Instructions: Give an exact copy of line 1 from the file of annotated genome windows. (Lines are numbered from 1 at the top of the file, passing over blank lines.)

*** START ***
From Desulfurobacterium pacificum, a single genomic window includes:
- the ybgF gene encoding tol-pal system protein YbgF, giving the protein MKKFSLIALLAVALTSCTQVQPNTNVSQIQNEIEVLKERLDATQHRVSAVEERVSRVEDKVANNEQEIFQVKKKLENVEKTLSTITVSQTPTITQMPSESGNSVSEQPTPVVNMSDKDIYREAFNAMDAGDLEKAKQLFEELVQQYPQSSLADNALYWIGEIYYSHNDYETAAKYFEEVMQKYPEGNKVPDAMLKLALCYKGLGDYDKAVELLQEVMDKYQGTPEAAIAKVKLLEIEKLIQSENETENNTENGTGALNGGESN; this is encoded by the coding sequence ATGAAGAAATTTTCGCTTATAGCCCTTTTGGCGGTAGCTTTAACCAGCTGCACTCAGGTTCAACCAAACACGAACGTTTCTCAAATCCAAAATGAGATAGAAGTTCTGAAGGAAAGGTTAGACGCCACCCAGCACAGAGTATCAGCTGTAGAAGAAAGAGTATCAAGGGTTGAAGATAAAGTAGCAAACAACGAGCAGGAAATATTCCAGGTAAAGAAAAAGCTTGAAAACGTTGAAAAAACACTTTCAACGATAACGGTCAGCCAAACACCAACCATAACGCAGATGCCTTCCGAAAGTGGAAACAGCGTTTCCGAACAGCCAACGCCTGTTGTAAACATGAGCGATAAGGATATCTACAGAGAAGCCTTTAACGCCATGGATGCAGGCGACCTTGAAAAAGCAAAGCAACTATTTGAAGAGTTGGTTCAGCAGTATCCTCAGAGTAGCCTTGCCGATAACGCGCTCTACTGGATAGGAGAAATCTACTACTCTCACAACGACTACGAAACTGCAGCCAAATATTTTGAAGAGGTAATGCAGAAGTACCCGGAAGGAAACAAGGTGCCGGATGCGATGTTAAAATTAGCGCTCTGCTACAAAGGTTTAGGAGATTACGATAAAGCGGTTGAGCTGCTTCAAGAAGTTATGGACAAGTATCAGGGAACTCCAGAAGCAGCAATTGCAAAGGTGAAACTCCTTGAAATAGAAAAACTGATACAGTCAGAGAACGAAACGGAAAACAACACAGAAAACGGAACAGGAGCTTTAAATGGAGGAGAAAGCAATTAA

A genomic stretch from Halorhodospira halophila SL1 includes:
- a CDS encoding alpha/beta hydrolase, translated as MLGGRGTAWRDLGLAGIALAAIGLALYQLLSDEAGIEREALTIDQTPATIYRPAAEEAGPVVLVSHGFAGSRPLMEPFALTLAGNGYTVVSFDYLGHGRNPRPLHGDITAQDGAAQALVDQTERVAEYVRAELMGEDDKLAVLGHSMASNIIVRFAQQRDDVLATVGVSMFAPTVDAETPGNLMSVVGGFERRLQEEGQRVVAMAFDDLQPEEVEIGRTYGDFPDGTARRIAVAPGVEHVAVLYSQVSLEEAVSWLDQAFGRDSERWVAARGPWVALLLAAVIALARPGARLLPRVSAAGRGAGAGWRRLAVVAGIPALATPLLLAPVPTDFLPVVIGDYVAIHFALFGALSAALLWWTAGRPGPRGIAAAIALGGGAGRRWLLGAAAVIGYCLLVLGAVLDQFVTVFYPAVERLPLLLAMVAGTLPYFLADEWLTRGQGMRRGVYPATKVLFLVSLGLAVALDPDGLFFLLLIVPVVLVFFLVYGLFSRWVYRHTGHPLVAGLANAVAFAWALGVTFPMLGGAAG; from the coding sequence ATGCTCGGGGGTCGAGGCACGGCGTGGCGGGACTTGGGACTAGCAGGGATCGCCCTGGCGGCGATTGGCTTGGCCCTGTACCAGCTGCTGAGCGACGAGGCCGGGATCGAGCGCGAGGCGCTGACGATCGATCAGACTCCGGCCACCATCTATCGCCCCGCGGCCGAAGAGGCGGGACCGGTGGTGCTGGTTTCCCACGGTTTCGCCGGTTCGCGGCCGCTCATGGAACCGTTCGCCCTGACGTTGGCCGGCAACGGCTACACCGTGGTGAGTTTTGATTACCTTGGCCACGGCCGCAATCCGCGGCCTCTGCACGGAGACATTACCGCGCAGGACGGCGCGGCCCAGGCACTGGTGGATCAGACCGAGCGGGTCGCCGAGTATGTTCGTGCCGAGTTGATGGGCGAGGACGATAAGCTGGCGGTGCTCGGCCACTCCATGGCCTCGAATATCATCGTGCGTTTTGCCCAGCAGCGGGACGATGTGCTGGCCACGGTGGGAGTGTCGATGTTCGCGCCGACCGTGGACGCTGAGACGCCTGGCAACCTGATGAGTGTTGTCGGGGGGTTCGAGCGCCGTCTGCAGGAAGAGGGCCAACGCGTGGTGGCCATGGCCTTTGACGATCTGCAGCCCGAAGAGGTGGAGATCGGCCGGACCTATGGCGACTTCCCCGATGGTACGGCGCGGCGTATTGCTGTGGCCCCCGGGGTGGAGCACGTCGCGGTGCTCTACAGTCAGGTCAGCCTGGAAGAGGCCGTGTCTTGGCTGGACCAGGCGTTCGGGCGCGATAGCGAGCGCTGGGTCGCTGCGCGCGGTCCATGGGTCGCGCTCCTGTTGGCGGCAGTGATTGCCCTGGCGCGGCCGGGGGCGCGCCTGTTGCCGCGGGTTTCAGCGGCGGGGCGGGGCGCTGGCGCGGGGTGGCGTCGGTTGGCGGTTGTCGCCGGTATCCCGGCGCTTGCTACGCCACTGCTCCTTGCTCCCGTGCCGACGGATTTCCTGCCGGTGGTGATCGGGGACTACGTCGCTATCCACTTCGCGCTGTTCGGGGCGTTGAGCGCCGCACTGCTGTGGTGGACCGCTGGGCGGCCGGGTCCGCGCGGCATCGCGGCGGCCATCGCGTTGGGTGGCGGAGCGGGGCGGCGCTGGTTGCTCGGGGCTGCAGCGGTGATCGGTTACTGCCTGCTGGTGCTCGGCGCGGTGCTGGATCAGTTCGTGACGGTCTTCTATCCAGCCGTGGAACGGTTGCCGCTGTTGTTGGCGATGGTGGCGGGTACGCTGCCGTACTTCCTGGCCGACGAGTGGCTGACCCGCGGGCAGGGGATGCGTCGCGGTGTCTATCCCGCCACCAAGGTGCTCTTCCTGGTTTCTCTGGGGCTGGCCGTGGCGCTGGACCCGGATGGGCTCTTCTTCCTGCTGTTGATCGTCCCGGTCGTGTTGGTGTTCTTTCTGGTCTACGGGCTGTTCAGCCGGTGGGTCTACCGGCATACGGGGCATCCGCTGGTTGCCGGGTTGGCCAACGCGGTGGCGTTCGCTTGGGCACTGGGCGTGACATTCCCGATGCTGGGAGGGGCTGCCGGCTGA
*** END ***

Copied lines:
From Desulfurobacterium pacificum, a single genomic window includes: